You begin with the fact that equipment that is arcing, sparking or heat producing (ASH) will generally need to be in sealed, explosion-proof enclosures in either Division; so essentially that is a fixed cost.
After that, things get messy - especially for Group B. It is very difficult to summarize here but, excluding intrinsically safe systems, for most installations everything including conduit fittings will need to be or in explosion-proof enclosures in Division 1 and not everything needs to be in Division 2.
Motors will be a particular problem since very few are listed for Division 1, Group B use although Division 2 applications are fairly easy to achieve.
Typically the cost of a Division 1 installation will be 35 to 75% higher than one for Division 2 with similar operating functions but it is impossible to be more specific without knowing the actual scope of the project.
I would look very carefully at the classified envelope. Review both NFPA 497 and API RP 500. You will probably find the locations that actually need to be classified Division 1 are few and relatively small.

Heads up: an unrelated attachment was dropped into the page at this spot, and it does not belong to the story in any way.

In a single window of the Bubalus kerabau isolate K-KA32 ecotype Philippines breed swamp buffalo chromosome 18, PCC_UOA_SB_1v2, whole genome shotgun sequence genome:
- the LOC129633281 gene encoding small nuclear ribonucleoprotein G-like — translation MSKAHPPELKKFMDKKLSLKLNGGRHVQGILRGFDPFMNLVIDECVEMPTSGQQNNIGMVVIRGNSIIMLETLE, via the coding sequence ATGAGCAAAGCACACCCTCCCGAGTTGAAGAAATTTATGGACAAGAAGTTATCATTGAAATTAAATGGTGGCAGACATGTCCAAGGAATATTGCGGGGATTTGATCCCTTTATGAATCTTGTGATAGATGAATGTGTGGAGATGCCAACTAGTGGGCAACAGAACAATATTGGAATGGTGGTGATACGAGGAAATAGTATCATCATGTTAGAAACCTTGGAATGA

It is rather typical to grossly over-classify ("just to be safe") and then when the price tag begins to show to attempt to avoid the consequences by “cheating” in the Division 1 location. This often leads to an installation that wouldn't be safe in Division 2 either.
Last edited by rbalex; 06-09-06 at 12:49 PM.
Robert B. Alexander, P.E.
"I know that you believe you understand what you think the NEC says, but I am not sure you realize that what you read is not what it means." (Corollary to Charlie's Rule)